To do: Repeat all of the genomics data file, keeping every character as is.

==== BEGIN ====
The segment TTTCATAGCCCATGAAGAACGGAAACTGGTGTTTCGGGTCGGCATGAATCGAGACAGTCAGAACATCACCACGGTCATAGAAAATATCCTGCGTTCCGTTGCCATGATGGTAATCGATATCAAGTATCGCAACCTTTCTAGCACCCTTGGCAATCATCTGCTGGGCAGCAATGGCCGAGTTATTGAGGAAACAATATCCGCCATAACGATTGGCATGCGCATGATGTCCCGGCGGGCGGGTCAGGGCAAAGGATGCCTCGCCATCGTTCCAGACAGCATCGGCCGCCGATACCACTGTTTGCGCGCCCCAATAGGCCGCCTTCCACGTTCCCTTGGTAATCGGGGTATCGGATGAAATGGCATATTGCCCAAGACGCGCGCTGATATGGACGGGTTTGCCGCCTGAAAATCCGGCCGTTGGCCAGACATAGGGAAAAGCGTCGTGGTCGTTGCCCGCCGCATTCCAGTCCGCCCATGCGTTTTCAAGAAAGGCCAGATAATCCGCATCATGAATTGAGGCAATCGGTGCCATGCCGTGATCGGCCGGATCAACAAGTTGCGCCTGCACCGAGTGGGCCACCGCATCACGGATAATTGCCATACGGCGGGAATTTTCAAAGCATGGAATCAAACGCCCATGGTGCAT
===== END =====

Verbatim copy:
The segment TTTCATAGCCCATGAAGAACGGAAACTGGTGTTTCGGGTCGGCATGAATCGAGACAGTCAGAACATCACCACGGTCATAGAAAATATCCTGCGTTCCGTTGCCATGATGGTAATCGATATCAAGTATCGCAACCTTTCTAGCACCCTTGGCAATCATCTGCTGGGCAGCAATGGCCGAGTTATTGAGGAAACAATATCCGCCATAACGATTGGCATGCGCATGATGTCCCGGCGGGCGGGTCAGGGCAAAGGATGCCTCGCCATCGTTCCAGACAGCATCGGCCGCCGATACCACTGTTTGCGCGCCCCAATAGGCCGCCTTCCACGTTCCCTTGGTAATCGGGGTATCGGATGAAATGGCATATTGCCCAAGACGCGCGCTGATATGGACGGGTTTGCCGCCTGAAAATCCGGCCGTTGGCCAGACATAGGGAAAAGCGTCGTGGTCGTTGCCCGCCGCATTCCAGTCCGCCCATGCGTTTTCAAGAAAGGCCAGATAATCCGCATCATGAATTGAGGCAATCGGTGCCATGCCGTGATCGGCCGGATCAACAAGTTGCGCCTGCACCGAGTGGGCCACCGCATCACGGATAATTGCCATACGGCGGGAATTTTCAAAGCATGGAATCAAACGCCCATGGTGCAT